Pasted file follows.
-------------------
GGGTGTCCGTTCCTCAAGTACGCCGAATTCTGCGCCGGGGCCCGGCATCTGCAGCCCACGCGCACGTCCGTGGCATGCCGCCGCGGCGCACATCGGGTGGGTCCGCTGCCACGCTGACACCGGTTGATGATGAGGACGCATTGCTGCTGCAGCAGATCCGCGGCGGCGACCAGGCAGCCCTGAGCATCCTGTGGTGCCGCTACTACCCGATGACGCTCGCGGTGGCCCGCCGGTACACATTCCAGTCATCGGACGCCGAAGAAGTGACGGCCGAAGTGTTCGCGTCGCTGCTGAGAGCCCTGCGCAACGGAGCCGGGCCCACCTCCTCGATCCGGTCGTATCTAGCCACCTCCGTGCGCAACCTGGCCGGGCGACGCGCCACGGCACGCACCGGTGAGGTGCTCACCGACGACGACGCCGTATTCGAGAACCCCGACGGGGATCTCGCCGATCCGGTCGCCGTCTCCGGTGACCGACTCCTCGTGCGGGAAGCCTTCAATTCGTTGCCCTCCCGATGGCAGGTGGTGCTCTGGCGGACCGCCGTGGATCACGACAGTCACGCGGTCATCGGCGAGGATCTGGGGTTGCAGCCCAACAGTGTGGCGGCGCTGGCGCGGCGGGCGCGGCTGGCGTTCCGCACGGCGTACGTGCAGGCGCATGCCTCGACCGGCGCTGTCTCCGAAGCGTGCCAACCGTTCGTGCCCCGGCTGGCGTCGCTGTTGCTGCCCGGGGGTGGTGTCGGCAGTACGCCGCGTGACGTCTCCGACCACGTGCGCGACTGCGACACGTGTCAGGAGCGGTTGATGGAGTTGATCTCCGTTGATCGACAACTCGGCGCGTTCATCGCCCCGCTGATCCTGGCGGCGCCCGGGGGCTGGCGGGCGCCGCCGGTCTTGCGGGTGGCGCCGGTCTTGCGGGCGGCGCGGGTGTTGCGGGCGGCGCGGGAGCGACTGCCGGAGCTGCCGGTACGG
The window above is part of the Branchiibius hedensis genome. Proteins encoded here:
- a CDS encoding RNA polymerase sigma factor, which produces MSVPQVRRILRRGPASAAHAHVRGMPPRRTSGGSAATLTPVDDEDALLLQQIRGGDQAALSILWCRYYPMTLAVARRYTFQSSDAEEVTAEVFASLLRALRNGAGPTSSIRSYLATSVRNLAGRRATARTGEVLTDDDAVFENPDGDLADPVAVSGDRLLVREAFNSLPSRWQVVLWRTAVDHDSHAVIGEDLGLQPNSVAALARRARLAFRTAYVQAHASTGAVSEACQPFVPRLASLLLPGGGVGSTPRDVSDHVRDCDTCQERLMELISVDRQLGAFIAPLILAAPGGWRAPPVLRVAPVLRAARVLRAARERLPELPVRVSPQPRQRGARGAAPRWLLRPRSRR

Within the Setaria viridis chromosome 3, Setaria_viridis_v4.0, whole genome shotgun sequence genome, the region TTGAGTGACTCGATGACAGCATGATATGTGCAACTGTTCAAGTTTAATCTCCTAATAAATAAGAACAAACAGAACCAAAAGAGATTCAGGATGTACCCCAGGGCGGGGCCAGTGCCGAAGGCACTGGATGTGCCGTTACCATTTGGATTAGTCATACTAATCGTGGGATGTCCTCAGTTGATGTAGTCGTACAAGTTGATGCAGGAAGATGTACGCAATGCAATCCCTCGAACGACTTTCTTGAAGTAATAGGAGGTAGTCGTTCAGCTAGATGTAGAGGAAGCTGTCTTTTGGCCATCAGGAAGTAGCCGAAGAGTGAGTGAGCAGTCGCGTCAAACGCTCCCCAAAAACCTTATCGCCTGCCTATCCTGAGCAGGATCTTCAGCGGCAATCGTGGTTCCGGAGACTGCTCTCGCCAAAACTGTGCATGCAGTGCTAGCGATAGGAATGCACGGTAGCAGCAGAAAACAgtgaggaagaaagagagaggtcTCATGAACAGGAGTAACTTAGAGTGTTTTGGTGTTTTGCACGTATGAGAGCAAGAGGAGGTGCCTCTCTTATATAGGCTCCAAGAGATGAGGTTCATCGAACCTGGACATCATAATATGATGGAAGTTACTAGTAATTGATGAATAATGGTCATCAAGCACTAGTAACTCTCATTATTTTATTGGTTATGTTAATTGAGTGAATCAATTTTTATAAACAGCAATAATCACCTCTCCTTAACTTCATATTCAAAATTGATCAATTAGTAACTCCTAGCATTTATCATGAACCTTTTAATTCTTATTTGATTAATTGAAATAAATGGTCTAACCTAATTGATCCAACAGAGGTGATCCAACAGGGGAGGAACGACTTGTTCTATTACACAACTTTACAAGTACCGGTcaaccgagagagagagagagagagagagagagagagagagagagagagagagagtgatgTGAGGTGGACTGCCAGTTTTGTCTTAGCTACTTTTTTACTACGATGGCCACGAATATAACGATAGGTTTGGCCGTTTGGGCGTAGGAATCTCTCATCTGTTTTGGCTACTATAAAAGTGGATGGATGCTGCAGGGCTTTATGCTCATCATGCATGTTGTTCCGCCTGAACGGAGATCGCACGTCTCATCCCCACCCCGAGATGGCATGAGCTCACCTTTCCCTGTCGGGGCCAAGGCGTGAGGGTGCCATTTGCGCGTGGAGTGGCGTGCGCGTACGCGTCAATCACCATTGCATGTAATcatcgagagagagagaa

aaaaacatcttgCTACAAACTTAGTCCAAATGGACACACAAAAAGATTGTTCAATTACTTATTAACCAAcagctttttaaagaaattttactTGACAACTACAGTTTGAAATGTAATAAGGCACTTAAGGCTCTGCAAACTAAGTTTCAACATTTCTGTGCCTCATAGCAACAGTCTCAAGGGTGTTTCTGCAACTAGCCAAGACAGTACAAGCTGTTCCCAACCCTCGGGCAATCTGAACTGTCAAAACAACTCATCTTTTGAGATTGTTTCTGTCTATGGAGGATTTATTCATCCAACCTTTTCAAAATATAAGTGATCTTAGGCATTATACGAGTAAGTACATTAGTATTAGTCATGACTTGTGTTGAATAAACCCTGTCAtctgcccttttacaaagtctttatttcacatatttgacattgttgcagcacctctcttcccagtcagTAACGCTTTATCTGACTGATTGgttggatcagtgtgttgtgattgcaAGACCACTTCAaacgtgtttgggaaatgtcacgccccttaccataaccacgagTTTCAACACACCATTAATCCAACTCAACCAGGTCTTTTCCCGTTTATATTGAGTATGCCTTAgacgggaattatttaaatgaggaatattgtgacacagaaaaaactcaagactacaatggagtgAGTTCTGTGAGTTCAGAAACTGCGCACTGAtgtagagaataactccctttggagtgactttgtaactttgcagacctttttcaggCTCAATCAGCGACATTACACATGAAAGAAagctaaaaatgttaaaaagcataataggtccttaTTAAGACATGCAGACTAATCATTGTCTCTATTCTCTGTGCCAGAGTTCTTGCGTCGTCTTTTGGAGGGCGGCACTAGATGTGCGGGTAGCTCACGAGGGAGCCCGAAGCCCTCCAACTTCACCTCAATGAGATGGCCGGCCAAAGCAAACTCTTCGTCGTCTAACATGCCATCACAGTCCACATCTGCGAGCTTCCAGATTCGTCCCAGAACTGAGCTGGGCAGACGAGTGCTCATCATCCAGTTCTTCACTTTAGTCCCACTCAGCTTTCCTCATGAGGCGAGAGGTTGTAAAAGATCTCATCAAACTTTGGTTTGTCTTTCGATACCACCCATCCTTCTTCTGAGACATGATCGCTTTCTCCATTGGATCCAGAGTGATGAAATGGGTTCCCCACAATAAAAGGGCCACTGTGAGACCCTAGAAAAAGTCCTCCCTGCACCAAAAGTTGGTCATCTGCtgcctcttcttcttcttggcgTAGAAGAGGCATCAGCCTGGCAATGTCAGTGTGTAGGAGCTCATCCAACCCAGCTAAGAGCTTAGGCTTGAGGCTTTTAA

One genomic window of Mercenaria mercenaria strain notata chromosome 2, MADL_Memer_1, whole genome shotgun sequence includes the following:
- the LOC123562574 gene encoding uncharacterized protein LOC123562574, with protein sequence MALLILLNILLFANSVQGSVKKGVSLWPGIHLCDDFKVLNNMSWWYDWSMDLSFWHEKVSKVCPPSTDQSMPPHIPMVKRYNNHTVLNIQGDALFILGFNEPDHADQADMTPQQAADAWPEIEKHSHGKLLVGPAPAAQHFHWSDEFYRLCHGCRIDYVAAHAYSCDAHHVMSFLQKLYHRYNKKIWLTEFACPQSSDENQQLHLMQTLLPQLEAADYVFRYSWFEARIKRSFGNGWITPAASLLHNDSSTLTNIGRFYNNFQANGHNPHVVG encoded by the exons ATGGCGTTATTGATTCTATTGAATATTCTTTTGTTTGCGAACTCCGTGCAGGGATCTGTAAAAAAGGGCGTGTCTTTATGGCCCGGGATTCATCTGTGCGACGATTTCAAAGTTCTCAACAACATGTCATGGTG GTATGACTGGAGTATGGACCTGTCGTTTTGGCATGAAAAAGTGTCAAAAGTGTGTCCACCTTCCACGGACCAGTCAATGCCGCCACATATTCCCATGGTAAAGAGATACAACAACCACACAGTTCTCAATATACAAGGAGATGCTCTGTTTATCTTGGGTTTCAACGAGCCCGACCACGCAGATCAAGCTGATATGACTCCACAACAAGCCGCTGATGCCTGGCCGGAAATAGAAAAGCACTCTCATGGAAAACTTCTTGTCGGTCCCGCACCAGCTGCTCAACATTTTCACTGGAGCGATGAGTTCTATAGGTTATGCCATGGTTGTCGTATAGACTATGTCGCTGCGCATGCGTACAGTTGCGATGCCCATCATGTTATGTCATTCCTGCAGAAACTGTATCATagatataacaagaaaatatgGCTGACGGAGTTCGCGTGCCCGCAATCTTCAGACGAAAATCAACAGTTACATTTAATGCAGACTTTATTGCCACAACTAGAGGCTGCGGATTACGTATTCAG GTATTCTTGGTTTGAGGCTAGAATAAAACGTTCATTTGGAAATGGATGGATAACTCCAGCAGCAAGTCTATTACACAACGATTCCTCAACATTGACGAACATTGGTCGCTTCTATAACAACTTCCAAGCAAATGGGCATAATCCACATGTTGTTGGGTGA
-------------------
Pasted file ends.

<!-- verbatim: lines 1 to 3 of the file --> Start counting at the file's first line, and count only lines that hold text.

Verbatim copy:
GGGTGTCCGTTCCTCAAGTACGCCGAATTCTGCGCCGGGGCCCGGCATCTGCAGCCCACGCGCACGTCCGTGGCATGCCGCCGCGGCGCACATCGGGTGGGTCCGCTGCCACGCTGACACCGGTTGATGATGAGGACGCATTGCTGCTGCAGCAGATCCGCGGCGGCGACCAGGCAGCCCTGAGCATCCTGTGGTGCCGCTACTACCCGATGACGCTCGCGGTGGCCCGCCGGTACACATTCCAGTCATCGGACGCCGAAGAAGTGACGGCCGAAGTGTTCGCGTCGCTGCTGAGAGCCCTGCGCAACGGAGCCGGGCCCACCTCCTCGATCCGGTCGTATCTAGCCACCTCCGTGCGCAACCTGGCCGGGCGACGCGCCACGGCACGCACCGGTGAGGTGCTCACCGACGACGACGCCGTATTCGAGAACCCCGACGGGGATCTCGCCGATCCGGTCGCCGTCTCCGGTGACCGACTCCTCGTGCGGGAAGCCTTCAATTCGTTGCCCTCCCGATGGCAGGTGGTGCTCTGGCGGACCGCCGTGGATCACGACAGTCACGCGGTCATCGGCGAGGATCTGGGGTTGCAGCCCAACAGTGTGGCGGCGCTGGCGCGGCGGGCGCGGCTGGCGTTCCGCACGGCGTACGTGCAGGCGCATGCCTCGACCGGCGCTGTCTCCGAAGCGTGCCAACCGTTCGTGCCCCGGCTGGCGTCGCTGTTGCTGCCCGGGGGTGGTGTCGGCAGTACGCCGCGTGACGTCTCCGACCACGTGCGCGACTGCGACACGTGTCAGGAGCGGTTGATGGAGTTGATCTCCGTTGATCGACAACTCGGCGCGTTCATCGCCCCGCTGATCCTGGCGGCGCCCGGGGGCTGGCGGGCGCCGCCGGTCTTGCGGGTGGCGCCGGTCTTGCGGGCGGCGCGGGTGTTGCGGGCGGCGCGGGAGCGACTGCCGGAGCTGCCGGTACGG
The window above is part of the Branchiibius hedensis genome. Proteins encoded here:
- a CDS encoding RNA polymerase sigma factor, which produces MSVPQVRRILRRGPASAAHAHVRGMPPRRTSGGSAATLTPVDDEDALLLQQIRGGDQAALSILWCRYYPMTLAVARRYTFQSSDAEEVTAEVFASLLRALRNGAGPTSSIRSYLATSVRNLAGRRATARTGEVLTDDDAVFENPDGDLADPVAVSGDRLLVREAFNSLPSRWQVVLWRTAVDHDSHAVIGEDLGLQPNSVAALARRARLAFRTAYVQAHASTGAVSEACQPFVPRLASLLLPGGGVGSTPRDVSDHVRDCDTCQERLMELISVDRQLGAFIAPLILAAPGGWRAPPVLRVAPVLRAARVLRAARERLPELPVRVSPQPRQRGARGAAPRWLLRPRSRR